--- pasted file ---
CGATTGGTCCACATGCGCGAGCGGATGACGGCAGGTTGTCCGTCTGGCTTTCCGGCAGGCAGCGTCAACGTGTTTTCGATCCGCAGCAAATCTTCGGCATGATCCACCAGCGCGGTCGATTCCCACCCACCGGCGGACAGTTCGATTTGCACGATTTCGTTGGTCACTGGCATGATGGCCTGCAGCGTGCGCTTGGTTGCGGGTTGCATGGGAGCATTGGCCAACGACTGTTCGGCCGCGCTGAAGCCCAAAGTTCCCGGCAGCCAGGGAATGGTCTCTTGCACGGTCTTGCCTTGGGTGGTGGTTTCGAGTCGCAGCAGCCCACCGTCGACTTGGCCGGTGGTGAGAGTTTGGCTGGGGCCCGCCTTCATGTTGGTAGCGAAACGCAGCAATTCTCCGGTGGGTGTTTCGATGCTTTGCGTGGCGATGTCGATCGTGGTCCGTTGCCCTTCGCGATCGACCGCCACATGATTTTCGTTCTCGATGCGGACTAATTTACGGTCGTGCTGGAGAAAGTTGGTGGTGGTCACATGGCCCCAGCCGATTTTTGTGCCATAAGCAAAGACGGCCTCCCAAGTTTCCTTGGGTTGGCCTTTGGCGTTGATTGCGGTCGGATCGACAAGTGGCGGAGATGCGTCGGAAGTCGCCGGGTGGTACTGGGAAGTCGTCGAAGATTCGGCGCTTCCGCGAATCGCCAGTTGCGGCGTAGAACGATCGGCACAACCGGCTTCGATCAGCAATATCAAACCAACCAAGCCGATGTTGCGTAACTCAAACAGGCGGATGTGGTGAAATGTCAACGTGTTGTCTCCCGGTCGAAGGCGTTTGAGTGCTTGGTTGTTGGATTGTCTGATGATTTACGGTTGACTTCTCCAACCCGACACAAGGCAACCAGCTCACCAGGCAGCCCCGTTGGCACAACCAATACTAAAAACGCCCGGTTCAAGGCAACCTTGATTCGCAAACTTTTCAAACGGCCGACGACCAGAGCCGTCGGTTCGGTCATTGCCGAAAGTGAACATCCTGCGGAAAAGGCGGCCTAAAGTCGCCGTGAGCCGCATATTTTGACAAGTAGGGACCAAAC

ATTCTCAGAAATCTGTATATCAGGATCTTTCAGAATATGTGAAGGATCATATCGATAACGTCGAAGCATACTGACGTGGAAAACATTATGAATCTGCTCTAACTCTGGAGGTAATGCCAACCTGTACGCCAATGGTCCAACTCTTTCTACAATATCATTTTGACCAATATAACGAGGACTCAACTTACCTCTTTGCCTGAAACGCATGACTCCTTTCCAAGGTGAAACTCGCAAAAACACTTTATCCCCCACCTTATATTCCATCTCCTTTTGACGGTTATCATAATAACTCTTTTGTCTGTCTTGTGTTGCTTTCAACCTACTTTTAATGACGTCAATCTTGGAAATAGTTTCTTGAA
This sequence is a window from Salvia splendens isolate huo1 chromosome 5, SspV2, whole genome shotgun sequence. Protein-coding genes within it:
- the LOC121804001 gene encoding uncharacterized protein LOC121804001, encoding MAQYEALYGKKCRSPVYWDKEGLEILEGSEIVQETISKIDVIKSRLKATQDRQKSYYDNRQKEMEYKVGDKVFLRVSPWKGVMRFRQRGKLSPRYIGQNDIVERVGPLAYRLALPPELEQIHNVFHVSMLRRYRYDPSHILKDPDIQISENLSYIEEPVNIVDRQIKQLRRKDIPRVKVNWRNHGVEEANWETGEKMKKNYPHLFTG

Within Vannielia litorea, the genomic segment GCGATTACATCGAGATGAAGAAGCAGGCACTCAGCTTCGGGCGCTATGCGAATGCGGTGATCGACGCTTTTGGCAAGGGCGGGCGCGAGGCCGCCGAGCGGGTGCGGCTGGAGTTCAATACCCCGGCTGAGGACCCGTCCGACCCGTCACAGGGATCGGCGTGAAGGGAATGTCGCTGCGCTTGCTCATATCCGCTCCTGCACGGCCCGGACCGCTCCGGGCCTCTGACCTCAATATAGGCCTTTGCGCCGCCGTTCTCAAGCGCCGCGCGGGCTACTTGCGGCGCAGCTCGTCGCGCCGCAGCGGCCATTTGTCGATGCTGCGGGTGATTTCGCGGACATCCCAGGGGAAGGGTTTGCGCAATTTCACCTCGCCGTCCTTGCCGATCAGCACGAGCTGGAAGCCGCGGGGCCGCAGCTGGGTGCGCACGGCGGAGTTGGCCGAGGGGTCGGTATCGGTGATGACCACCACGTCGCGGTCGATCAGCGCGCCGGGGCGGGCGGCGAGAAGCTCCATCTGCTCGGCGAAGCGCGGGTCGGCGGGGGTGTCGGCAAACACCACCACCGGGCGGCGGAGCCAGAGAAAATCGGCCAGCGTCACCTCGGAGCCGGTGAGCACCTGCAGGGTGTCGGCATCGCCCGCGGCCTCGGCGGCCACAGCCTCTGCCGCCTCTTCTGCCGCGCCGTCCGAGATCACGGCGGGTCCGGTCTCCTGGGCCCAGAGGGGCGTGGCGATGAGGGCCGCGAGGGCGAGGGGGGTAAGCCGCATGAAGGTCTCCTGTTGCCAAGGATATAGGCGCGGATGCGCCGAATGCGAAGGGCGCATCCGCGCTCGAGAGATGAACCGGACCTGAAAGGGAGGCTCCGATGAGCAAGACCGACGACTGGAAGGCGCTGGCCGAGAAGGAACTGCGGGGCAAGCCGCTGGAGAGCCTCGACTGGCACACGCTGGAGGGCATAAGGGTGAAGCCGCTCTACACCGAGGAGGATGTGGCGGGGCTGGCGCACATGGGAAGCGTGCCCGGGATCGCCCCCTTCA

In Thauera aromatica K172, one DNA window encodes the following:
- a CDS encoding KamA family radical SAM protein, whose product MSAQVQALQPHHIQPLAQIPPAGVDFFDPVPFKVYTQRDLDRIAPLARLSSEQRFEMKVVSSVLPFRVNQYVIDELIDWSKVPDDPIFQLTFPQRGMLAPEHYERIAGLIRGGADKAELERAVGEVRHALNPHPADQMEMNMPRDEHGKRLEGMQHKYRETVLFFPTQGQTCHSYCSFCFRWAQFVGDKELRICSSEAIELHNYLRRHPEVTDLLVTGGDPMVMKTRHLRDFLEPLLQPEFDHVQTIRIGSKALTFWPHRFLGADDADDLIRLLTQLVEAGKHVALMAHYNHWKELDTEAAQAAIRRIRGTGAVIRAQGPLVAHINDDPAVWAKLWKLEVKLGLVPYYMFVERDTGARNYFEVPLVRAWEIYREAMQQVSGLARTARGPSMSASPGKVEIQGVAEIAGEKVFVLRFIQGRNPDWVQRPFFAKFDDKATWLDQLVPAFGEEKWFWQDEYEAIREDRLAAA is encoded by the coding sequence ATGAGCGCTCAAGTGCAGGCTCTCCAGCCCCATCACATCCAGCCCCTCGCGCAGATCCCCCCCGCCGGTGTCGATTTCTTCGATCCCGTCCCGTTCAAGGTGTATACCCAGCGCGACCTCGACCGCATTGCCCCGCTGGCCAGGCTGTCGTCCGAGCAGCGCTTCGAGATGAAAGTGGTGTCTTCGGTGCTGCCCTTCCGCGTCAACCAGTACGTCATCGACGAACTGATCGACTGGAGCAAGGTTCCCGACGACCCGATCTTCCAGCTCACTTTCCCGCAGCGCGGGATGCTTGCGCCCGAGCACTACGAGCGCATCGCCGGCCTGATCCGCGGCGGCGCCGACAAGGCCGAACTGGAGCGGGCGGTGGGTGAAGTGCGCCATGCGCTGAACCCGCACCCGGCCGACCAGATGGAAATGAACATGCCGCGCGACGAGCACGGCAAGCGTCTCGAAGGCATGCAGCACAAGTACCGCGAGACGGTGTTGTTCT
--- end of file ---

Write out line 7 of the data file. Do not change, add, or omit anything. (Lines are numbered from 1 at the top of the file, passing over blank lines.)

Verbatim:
- a CDS encoding KamA family radical SAM protein, whose product MSAQVQALQPHHIQPLAQIPPAGVDFFDPVPFKVYTQRDLDRIAPLARLSSEQRFEMKVVSSVLPFRVNQYVIDELIDWSKVPDDPIFQLTFPQRGMLAPEHYERIAGLIRGGADKAELERAVGEVRHALNPHPADQMEMNMPRDEHGKRLEGMQHKYRETVLFFPTQGQTCHSYCSFCFRWAQFVGDKELRICSSEAIELHNYLRRHPEVTDLLVTGGDPMVMKTRHLRDFLEPLLQPEFDHVQTIRIGSKALTFWPHRFLGADDADDLIRLLTQLVEAGKHVALMAHYNHWKELDTEAAQAAIRRIRGTGAVIRAQGPLVAHINDDPAVWAKLWKLEVKLGLVPYYMFVERDTGARNYFEVPLVRAWEIYREAMQQVSGLARTARGPSMSASPGKVEIQGVAEIAGEKVFVLRFIQGRNPDWVQRPFFAKFDDKATWLDQLVPAFGEEKWFWQDEYEAIREDRLAAA is encoded by the coding sequence ATGAGCGCTCAAGTGCAGGCTCTCCAGCCCCATCACATCCAGCCCCTCGCGCAGATCCCCCCCGCCGGTGTCGATTTCTTCGATCCCGTCCCGTTCAAGGTGTATACCCAGCGCGACCTCGACCGCATTGCCCCGCTGGCCAGGCTGTCGTCCGAGCAGCGCTTCGAGATGAAAGTGGTGTCTTCGGTGCTGCCCTTCCGCGTCAACCAGTACGTCATCGACGAACTGATCGACTGGAGCAAGGTTCCCGACGACCCGATCTTCCAGCTCACTTTCCCGCAGCGCGGGATGCTTGCGCCCGAGCACTACGAGCGCATCGCCGGCCTGATCCGCGGCGGCGCCGACAAGGCCGAACTGGAGCGGGCGGTGGGTGAAGTGCGCCATGCGCTGAACCCGCACCCGGCCGACCAGATGGAAATGAACATGCCGCGCGACGAGCACGGCAAGCGTCTCGAAGGCATGCAGCACAAGTACCGCGAGACGGTGTTGTTCT